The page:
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09 August 2021

Ex-Cuomo aide speaks out about groping allegations

09 August 2021

An executive assistant who has accused New York governor Andrew Cuomo of groping her has detailed why she felt empowered to go public with her allegations, as a key legislative committee is set to discuss possible impeachment hearings.

Brittany Commisso, one of nearly a dozen women whose accounts of alleged sexual harassment by Mr Cuomo were outlined in a report by the state’s attorney general, told her story for the first time on camera in an interview that aired on Monday.

Ms Commisso became the first woman to file a criminal complaint against Mr Cuomo, giving a report to the county sheriff last week.

She said she waited to publicly have her name attached to the allegations because she was fearful of retaliation.

Brittany Commisso, left, answering questions during an interview with CBS correspondent Jericka Duncan on CBS This Morning (CBS This Morning and Times Union via AP)

“I was afraid that if I had to come forward and revealed my name, that the governor and his enablers, I like to call them, would viciously attack me, would smear my name, as I had seen and heard them do before to people,” Ms Commisso, 32, said in a joint interview with CBS and The Times Union of Albany.

She said she also wanted to protect her daughter, but now feels speaking out shows her that “she has a voice”.

“I never want her to be afraid to speak,” Ms Commisso said.

“I never want her to be afraid of any person in power, a man or a woman.”

Ms Commisso said the Democratic governor groped her for the first time on December 31 2019.

According to Ms Commisso, Mr Cuomo suggested the two of them take a selfie together.

She said: “He was to my left. I was on the right. With my right hand, I took the selfie. I then felt while taking the selfie, his hand go down my back on to my butt, and he started rubbing it. Not sliding it. Not, you know, quickly brushing over it – rubbing my butt.”

I was embarrassed

Ms Commisso, who began working as an executive assistant in the governor’s office in 2017, said this made her so nervous that her hands began to shake, making it difficult for her to even take the picture.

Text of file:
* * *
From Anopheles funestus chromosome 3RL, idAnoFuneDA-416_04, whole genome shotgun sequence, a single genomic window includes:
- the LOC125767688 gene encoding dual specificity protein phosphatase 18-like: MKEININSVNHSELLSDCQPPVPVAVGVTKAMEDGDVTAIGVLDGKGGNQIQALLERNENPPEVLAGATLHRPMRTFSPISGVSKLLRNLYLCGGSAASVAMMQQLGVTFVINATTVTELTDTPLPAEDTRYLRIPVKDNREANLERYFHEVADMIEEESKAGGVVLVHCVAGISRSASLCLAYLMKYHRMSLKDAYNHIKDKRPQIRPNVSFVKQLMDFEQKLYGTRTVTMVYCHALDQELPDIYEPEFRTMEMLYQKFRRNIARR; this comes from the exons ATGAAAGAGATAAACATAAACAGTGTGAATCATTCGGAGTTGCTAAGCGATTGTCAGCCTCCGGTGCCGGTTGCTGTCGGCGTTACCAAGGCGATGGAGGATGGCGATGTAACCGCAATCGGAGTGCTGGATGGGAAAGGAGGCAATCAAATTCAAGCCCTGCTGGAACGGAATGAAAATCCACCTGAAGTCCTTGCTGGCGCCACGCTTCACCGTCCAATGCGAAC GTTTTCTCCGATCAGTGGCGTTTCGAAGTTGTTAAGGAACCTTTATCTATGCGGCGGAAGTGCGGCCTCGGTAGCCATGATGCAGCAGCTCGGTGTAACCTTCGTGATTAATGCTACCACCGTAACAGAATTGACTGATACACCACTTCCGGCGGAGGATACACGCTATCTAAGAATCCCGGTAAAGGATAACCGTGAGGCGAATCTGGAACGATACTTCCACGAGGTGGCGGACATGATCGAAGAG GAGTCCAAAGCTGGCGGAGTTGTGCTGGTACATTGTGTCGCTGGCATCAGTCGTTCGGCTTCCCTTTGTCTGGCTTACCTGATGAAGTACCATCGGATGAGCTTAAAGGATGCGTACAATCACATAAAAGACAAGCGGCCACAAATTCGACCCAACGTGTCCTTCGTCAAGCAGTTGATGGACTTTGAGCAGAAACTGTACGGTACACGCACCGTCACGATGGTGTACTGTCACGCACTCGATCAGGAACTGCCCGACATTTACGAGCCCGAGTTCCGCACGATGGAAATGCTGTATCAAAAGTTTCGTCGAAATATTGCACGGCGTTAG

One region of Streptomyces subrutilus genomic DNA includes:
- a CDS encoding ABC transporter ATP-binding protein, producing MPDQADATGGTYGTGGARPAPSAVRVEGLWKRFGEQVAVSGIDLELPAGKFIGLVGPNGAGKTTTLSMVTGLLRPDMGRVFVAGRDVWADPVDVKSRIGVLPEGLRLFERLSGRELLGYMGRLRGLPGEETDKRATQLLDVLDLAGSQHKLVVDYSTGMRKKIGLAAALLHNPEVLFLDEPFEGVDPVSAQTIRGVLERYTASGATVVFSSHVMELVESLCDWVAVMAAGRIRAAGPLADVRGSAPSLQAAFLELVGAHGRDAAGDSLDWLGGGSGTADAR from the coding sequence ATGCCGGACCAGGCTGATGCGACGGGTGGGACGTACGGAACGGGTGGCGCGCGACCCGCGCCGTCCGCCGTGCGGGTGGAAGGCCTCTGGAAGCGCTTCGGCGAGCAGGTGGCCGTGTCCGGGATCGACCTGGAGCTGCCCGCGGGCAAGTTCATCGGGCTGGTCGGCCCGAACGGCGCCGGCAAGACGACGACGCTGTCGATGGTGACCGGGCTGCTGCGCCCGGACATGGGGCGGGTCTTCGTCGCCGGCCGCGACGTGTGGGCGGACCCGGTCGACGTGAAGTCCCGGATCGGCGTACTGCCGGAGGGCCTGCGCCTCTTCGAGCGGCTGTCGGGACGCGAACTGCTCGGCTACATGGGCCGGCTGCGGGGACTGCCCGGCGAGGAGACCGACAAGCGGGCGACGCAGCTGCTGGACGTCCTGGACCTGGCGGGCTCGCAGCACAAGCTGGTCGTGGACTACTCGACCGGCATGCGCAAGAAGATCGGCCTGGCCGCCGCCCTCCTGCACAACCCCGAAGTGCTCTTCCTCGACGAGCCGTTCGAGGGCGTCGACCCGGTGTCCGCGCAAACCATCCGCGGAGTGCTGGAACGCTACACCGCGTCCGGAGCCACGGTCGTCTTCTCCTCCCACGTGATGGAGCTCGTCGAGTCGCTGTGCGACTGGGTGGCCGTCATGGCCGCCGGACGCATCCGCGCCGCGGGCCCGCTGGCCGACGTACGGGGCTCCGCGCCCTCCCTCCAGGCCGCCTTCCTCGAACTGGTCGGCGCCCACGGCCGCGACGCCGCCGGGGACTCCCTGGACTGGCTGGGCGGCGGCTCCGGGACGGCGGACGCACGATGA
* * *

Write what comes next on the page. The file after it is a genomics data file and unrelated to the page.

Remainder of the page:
“I was embarrassed,” she said.

Ms Commisso said Mr Cuomo groped her a second time at the governor’s mansion in November 2020.

After shutting the door, “he came back to me and that’s when he put his hand up my blouse and cupped my breast over my bra”, she said.

“I exactly remember looking down, seeing his hand, which is a large hand, thinking to myself, ‘Oh, my God. This is happening’.”

Asked about the allegation that he had grabbed Ms Commisso’s breast, Mr Cuomo responded, according to a report from the state attorney general, by saying “I would have to lose my mind to do such a thing” to a woman he hardly knew, with multiple staff members around.

Mr Cuomo has denied touching any women inappropriately and said the alleged groping encounter never happened.

The Associated Press does not generally identify alleged victims of sexual misconduct unless they decide to speak out publicly, as Ms Commisso has done.

The interview aired as Mr Cuomo faces another day under fire.

Scores of Democrats, including President Joe Biden, have urged Mr Cuomo to leave office.

Melissa DeRosa (Mary Altaffer/AP)

About two-thirds of state Assembly members have already said they favour an impeachment trial if he refuses to resign. Only a simple majority vote is needed to begin an impeachment trial.

Mr Cuomo will be going into the fight without his former top aide, Melissa DeRosa.

Ms DeRosa, a steady presence at Mr Cuomo’s side during his months of coronavirus news conferences, resigned late on Sunday, saying the past two years had been “emotionally and mentally trying”.

The administration has been in crisis since last week, when a report made public by state attorney general Letitia James concluded that Mr Cuomo sexually harassed 11 women.

Mr Cuomo’s lawyers have attacked the attorney general’s investigation as biased in favour of his female accusers.

At least five district attorneys have asked for materials from the attorney general’s inquiry to see if any of the allegations could result in criminal charges.

Albany County sheriff Craig Apple said on Saturday that Mr Cuomo could face misdemeanour charges if investigators substantiate Ms Commisso’s complaint.

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